Briars Highland Fling

A 100ker as a female racer brings with it some different tactics to those you sometimes hear about from the Elite Blokes. Longer race times mean different nutrition plans and a longer recovery period, smaller bikes often allow less space for biddons, a thinner rider density makes for multiple individual time trials and, while most guys are pretty complimentary out on the track, every now and then, someone says something ridiculous.

For me, the challenges above pretty much characterise my Highland Fling.  Actually, that’s not true.  Periods of awesome and periods of hurt pretty much characterise my experiences at this year’s Fling, but neither would have been possible without an esky full of energy drink, my Vaude hydropack to chase it with, and enough gels to make the bottom of my knicks look like I’d stuffed the kitchen sink up there as well.  Interestingly, the impact this nutrition plan had on my time trial plan meant my final leg of the three-stage-format 112km course was comparatively stronger than that of most other riders. Something worth remembering next time eating seems like the last thing you want to do three hours into a race that has another three or so hours to go.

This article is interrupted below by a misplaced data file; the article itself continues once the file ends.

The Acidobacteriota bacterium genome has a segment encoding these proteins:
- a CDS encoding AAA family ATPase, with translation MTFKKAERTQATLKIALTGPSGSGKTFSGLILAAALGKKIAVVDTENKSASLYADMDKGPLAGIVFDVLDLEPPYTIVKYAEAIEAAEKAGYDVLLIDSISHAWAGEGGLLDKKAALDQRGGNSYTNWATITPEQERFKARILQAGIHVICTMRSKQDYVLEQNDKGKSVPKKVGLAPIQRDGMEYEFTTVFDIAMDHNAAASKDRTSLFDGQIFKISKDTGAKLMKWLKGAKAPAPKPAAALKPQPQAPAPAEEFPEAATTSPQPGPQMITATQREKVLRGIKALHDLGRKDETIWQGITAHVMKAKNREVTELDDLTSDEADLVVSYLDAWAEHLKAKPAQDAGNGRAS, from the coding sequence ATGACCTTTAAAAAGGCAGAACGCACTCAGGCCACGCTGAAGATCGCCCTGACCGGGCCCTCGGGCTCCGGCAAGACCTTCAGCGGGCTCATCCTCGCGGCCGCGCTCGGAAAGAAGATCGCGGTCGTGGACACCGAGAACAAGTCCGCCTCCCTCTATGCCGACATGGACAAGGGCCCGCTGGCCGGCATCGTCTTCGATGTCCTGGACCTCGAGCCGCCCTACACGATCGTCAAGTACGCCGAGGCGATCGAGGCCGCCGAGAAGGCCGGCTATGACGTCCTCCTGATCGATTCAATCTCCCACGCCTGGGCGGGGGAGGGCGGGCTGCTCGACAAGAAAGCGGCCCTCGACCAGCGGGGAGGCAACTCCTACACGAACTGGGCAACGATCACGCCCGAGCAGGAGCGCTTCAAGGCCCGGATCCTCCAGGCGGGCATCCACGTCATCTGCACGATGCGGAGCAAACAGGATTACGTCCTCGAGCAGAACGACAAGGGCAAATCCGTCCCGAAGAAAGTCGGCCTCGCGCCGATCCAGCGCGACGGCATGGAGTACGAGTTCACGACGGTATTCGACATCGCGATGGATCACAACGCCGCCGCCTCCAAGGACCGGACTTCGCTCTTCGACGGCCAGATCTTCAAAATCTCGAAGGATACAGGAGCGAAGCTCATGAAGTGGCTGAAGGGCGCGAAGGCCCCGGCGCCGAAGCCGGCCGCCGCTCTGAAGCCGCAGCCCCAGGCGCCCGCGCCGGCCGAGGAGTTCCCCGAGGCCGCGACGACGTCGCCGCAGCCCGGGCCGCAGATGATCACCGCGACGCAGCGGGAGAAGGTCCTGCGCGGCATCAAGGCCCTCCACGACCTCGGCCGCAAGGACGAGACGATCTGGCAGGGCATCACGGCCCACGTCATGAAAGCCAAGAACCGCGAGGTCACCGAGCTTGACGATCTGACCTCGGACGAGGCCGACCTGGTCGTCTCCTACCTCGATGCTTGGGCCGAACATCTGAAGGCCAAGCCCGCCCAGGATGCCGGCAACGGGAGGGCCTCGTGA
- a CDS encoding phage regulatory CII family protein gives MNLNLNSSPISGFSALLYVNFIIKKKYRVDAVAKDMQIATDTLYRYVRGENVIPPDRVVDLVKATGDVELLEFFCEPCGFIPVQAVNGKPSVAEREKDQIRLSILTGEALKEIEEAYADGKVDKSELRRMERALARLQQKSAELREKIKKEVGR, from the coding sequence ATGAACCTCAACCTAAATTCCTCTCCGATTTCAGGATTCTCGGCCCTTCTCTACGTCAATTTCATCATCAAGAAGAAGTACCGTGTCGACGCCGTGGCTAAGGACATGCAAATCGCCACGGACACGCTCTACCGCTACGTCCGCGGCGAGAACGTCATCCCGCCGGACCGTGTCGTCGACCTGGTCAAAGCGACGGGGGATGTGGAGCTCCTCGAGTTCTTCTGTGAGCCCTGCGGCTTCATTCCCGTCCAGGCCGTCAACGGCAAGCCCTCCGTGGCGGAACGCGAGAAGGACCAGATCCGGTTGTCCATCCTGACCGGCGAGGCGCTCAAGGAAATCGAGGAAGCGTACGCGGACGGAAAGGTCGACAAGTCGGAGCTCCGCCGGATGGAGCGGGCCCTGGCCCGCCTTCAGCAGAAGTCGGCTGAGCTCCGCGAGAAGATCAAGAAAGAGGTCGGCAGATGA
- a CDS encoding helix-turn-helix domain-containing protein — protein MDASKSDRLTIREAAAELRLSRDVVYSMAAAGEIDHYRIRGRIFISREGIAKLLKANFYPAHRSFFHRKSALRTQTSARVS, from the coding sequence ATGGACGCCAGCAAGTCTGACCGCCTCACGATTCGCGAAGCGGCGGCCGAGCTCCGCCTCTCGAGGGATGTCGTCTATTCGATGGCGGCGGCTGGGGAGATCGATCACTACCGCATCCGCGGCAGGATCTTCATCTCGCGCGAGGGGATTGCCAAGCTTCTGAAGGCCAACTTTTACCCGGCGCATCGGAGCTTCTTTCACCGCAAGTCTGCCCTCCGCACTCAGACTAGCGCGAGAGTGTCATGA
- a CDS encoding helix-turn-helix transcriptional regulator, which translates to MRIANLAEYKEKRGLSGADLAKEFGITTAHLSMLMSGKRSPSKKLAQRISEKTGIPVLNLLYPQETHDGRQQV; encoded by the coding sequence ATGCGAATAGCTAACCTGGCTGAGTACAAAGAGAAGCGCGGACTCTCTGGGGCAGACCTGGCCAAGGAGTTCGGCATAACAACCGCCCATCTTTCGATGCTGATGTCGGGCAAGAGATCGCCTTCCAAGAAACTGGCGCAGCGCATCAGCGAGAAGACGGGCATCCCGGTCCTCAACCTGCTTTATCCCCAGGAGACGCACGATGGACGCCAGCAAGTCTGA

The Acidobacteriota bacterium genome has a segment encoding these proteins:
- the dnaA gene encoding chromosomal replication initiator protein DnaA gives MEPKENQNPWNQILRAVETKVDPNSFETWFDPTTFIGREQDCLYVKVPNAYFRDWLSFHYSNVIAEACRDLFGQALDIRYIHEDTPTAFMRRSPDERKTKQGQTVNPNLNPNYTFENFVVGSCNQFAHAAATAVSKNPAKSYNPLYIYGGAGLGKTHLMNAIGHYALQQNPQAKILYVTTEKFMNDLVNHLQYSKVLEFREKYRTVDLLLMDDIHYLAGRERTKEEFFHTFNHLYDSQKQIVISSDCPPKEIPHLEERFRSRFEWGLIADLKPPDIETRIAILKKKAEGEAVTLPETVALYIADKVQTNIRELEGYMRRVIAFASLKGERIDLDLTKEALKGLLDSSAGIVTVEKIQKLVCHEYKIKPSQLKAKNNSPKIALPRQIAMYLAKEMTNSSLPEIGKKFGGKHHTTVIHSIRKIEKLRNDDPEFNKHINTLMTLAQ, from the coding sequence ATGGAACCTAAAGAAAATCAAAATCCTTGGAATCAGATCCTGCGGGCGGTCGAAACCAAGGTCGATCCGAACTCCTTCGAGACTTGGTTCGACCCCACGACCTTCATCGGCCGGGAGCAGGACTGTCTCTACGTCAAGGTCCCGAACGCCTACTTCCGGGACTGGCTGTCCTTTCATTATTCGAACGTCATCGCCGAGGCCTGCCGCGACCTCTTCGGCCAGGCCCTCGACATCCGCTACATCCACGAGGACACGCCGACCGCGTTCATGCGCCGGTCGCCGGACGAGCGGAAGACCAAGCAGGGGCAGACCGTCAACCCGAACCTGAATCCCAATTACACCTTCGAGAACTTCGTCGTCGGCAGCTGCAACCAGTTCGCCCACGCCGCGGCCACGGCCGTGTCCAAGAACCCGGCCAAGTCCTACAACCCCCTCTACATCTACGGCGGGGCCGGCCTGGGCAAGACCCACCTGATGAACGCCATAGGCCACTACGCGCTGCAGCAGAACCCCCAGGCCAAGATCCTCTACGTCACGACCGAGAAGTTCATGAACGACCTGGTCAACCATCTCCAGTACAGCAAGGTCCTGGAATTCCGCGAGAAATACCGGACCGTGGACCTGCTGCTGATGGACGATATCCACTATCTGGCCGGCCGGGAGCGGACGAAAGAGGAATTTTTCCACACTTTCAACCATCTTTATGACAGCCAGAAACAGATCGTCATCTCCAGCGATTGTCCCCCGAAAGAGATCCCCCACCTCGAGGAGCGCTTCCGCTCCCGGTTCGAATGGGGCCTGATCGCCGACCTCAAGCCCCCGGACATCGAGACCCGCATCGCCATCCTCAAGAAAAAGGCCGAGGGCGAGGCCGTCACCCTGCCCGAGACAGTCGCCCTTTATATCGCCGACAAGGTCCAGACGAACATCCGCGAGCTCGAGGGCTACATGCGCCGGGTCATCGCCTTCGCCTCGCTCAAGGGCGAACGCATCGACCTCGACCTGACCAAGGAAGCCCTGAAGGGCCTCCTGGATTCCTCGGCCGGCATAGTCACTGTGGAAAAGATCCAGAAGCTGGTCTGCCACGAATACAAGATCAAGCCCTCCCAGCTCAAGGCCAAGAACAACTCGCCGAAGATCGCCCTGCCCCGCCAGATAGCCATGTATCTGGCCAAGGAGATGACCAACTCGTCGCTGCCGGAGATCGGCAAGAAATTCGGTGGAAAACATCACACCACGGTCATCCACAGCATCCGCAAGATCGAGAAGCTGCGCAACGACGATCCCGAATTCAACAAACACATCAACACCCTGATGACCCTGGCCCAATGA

Despite taking all week and the first 25 minutes of the race to shake off Gong legs, I felt surprisingly strong on the first and second stages of the course.  The promise of a Red Bull willed me to the last transition and propelled me into the beginning sections of the third and final stage.  Until now, every hill simply signalled one less hill to go, but then all of a sudden every hill was a reminder of how tough this race really is.  My mood started to reflect time between gels at this point too.  Pre-gel:  in the gutter. Post-gel: laughter and unicorns.  Not that there were really any unicorns, just more hills, which maybe had unicorns grazing at the top.

Eventually the 5km to go sign arrived, and with it the promise that the end was near and hurt and awesome were about to combine in that special way that only marathon racing can bring. It was also about this time when, as I was charging up the road, some guy makes a joke about not wanting to be passed by a girl now.  While perhaps not as sensical to me as it was to him (was I supposed to sit behind him to be polite?) and certainly not as ‘up there’ as the guy who once told me I “ought to get my hubby to buy me a dually”, I turned to him and said, “Mate, I just want to finish”.  The remainder of the course disappeared very quickly as he sucked my wheel and I sucked down the joy of completing one very tough day out indeed.

Big congratulations to everyone who got out there, nudged someone along, or gave it a nudge themselves. Thank you to the Dark Side and Wild Horizons crew for pulling together such an enormous day out and for creating so many fundraising opportunities for community groups in the Southern Highlands. I was proud to take part and can’t wait to come back!